thumbnailFigure 3. Shortest path from a child to the nearest pediatric facility. The shortest path from a child to the nearest pediatric facility is drawn with a brown solid line. The remaining symbols and lines are the same as in Figure 2.

Table 2. Mean travel time and D for the shortest path to the nearest pediatric facility

A box plot of the travel time for each secondary medical service area depicted the distribution of the travel time in each area (Figure 4). The medians were smaller in the Tobu (1.17 minutes) and Chubu areas (1.19 kilometers) than those in other areas: Hohi (5.29 minutes), Hokubu (1.93 minutes), Nambu (1.78 minutes), and Seibu (4.24 minutes). The lower and upper quartiles (1.33-13.07 minutes) were larger in the Seibu area than those of other areas: Chubu (0.51-2.10 minutes), Hohi (1.81-9.23 minutes), Hokubu (0.83-4.77 minutes), Nambu (0.68-6.35 minutes), and Tobu (0.59-3.53 minutes). In the Chubu, Hokubu, and Tobu areas, we observed many outliers that deviated toward the longer distance side.

thumbnailFigure 4. Box plot of the travel time by secondary medical service area. The travel time (in minutes) of the shortest path by secondary medical service area is summarized. The box denotes the interquartile range, and the centerline of the box expresses the median. The extreme data points are shown when there exist outside whiskers that are 1.5 times longer than the interquartile range.

Simulation with CSR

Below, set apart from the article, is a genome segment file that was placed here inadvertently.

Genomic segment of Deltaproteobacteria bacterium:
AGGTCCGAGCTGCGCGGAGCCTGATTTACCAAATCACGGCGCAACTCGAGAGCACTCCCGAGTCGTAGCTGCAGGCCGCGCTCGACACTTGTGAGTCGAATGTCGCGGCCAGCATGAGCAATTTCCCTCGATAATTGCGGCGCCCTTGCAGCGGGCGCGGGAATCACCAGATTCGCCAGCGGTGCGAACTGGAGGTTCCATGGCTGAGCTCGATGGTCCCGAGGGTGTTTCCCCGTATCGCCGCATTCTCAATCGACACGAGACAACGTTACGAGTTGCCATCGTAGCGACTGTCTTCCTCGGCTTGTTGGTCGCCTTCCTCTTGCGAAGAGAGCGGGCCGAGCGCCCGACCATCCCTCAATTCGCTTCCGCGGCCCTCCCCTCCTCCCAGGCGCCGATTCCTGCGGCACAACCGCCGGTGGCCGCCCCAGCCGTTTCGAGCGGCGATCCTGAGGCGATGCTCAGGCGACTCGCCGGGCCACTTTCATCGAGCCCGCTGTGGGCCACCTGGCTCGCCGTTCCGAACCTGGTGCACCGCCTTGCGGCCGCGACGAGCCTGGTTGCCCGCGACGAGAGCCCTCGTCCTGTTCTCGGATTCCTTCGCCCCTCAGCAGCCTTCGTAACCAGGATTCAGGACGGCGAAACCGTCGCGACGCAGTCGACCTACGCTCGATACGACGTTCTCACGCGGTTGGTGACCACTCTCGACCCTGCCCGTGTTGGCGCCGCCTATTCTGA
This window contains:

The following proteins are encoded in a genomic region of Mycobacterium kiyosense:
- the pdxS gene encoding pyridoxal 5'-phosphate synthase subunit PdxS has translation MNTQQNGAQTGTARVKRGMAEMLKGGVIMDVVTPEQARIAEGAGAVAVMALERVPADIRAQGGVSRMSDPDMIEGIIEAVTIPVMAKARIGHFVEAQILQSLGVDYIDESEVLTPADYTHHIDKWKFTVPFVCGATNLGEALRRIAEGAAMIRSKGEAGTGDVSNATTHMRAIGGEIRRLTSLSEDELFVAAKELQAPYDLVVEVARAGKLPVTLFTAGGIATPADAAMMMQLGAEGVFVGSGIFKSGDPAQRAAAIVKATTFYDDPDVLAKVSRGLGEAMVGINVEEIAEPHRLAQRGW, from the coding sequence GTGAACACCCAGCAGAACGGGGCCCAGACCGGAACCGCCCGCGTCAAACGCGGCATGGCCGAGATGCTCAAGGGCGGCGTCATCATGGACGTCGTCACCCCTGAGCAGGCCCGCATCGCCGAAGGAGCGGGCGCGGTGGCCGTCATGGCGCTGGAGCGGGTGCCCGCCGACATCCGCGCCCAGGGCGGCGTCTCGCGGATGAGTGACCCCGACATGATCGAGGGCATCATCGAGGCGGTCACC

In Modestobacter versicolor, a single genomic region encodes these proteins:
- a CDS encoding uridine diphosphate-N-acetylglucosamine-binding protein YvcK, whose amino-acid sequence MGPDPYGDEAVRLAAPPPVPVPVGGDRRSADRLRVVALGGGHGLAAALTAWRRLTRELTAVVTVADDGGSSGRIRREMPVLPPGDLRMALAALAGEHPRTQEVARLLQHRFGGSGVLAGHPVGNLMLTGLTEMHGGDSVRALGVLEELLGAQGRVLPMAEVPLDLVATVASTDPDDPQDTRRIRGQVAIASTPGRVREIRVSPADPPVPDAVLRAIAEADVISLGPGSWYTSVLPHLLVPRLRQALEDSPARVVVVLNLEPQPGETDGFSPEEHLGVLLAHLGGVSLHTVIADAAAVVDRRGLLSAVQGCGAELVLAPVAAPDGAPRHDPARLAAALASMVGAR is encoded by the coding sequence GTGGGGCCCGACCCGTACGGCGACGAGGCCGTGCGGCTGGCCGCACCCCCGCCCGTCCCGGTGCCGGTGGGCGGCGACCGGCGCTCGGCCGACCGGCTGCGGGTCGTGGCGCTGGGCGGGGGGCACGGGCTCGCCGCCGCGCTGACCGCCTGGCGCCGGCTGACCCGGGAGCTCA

On the basis of the hypothetical example shown in Figure 1, we also computed using the same approach as in our real observed data except using access Euclidean distance instead of travel time, to probe the background effect under different distribution patterns in the theoretical examples. had substantially different values: (a) 1.776, (b) 1.804, and (c) 1.676.

In Oita Prefecture, varied across areas, ranging from 0.26 to 0.73 (Table 3). All had considerably smaller values than the corresponding Ds (Table 2); further, the range of the variation in was larger than that in D.

Table 3. Summary of the Monte Carlo simulation by area

Addressing the main objective of this study, we present the standardized ratio, , for each area in Table 3. The largest and smallest standardized ratios were observed in the Tobu and Nambu areas, respectively. Tables 2 and 3 show that the rank of Tobu area changed dramatically from the last to the first, while the rank of the Nambu area decreased by one and became to the last. The Seibu area had the same rank. The rank of other areas decreased by one or two (Tables 2 and 3).


In this study, the inequality measure was standardized using an expected value that was estimated by CSR and a Monte Carlo simulation. The expected value reflects the background geographic distribution of the location of children and also the layout of the road network in each area. Thus, all background factors influencing to measuring travel time were integrated into the expected value. This made it possible to adjust for regional differences in child distribution, and to compare the inequality in geographic access to pediatric facilities across various regions in Oita Prefecture, Japan, in a standardized framework.